We looked at other folks' products, but we didn't get to trials. We're still opting to trial products from a couple of more manufacturers.
Do you think ultimately you'll end up with a mix of different SDN approaches?
It is going to be interesting. I think where SDN is going next is into the WAN and eventually the campus. In the WAN, for example, you can get a small, non-MPLS-based router today for $2,500 to $5,000, and they are good routers, but they can't pedal fast enough. They usually have a limit of anywhere between 20 to 25 megabits per second, and they're not MPLS.
If you want to build your network with MPLS, you're talking about three to four times the cost. So if someone came to you with a product which essentially would be an SDN MPLS product that could run on x86-based hardware and could support up to a gig worth of data with redundancy, you would be very interested.
If you had legacy-type T-1 connections it's not going to solve that problem. But if you were looking at Ethernet service or using your own dark fiber service, that would be something that you would be interested in, which we are. And I know folks are going to come out with products like that.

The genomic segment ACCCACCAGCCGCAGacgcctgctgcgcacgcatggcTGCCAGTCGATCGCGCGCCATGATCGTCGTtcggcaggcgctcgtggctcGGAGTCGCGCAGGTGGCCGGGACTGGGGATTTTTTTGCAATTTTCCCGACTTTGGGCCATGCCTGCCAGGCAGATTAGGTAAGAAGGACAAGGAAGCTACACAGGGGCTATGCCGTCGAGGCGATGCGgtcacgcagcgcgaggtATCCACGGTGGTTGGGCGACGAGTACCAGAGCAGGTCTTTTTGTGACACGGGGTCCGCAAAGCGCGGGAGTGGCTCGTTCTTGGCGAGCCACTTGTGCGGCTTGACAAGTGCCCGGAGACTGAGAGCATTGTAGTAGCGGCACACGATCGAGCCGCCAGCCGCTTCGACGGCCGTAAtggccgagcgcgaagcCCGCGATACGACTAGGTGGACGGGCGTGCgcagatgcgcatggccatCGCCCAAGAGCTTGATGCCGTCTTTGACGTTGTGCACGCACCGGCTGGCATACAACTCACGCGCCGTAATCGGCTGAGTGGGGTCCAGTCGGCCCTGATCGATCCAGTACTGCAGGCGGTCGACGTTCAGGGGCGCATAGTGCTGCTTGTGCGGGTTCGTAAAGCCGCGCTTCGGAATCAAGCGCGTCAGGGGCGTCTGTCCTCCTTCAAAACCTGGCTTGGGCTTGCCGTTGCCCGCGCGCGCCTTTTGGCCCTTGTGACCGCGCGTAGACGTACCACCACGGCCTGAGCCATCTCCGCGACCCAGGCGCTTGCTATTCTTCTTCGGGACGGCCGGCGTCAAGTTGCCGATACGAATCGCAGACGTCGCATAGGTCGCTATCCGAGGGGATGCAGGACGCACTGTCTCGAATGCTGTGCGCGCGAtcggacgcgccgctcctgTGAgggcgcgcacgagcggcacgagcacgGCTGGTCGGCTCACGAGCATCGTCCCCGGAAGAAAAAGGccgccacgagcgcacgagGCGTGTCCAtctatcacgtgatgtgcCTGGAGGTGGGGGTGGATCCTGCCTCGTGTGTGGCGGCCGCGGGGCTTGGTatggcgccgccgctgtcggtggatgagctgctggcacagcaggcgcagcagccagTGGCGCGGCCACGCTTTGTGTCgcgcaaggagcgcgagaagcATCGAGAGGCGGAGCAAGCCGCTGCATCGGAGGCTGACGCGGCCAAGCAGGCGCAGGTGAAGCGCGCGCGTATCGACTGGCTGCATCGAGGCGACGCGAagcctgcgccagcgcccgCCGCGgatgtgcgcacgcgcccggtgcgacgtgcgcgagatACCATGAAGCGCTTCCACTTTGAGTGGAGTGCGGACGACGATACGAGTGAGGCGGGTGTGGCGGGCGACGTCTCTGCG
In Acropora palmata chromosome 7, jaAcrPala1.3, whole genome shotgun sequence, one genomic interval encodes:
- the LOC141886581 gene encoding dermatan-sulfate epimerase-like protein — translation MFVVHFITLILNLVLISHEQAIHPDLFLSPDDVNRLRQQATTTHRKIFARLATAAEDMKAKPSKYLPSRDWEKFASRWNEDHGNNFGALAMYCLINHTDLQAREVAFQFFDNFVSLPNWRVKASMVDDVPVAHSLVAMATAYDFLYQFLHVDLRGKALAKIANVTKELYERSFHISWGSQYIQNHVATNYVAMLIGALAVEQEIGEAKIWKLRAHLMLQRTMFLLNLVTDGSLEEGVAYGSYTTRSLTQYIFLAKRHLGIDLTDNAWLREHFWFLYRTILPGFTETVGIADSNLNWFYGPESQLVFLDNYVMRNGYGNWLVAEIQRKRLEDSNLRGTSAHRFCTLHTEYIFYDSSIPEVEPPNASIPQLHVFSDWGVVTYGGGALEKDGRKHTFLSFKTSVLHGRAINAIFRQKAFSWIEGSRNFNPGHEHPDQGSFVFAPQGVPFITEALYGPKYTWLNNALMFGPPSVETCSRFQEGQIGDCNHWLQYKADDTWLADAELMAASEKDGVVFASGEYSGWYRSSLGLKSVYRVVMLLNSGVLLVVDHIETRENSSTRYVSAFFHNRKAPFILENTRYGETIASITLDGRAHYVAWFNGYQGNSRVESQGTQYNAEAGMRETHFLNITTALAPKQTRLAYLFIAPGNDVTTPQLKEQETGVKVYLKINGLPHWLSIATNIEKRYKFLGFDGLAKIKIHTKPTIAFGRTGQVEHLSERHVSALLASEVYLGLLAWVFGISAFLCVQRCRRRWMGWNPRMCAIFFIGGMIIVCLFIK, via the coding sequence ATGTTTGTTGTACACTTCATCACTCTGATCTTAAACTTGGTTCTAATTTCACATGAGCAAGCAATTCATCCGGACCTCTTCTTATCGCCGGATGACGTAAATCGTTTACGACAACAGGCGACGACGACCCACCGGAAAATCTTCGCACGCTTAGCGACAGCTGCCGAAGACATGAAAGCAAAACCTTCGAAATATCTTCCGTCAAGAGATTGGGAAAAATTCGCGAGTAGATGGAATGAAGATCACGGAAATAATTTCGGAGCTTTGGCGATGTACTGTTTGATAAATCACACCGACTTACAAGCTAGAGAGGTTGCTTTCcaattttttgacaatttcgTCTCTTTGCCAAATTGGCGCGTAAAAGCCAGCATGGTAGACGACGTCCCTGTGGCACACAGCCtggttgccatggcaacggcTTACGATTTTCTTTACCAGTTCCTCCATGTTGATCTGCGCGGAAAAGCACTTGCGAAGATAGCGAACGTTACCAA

Obviously Cisco is hell-bent on pushing its SDN vision, as is VMware, both of whom you partner with. Are they banging on your door trying to get in here and take you in a different direction?
We've had conversations with both. But at the time it was a question of, who's shipping product? But we've watched the presentations, our architects and engineers have had discussions. They are certainly interesting. We have talked to Cisco about the Insieme product, and they're more open-minded now, that's for sure.
So just because you've gone this route to start, you're not precluding picking up any of these other tools to supplement the network.
Never is a long time, right? That's the way I look at it. We use the products that we need to meet the requirements. We have Juniper firewalls and we have Palo Alto next-generation firewalls. So we're not a one-vendor shop.
SDN is going to be with us for a long time. It's the biggest thing I've seen in networking in probably 20 years. I think we're going to make people more efficient. We're going to be able to do more work.
Is OpenFlow important to what you're doing now, and if not, will it be at some point?
For what I'm doing now, no, because I'm going with a single-vendor solution for now. But yeah, when we would talk about interoperability, if we were going to use multi vendors, sure. So it is important. Is it on the top of the list today? No. But open standards are always important in networking.
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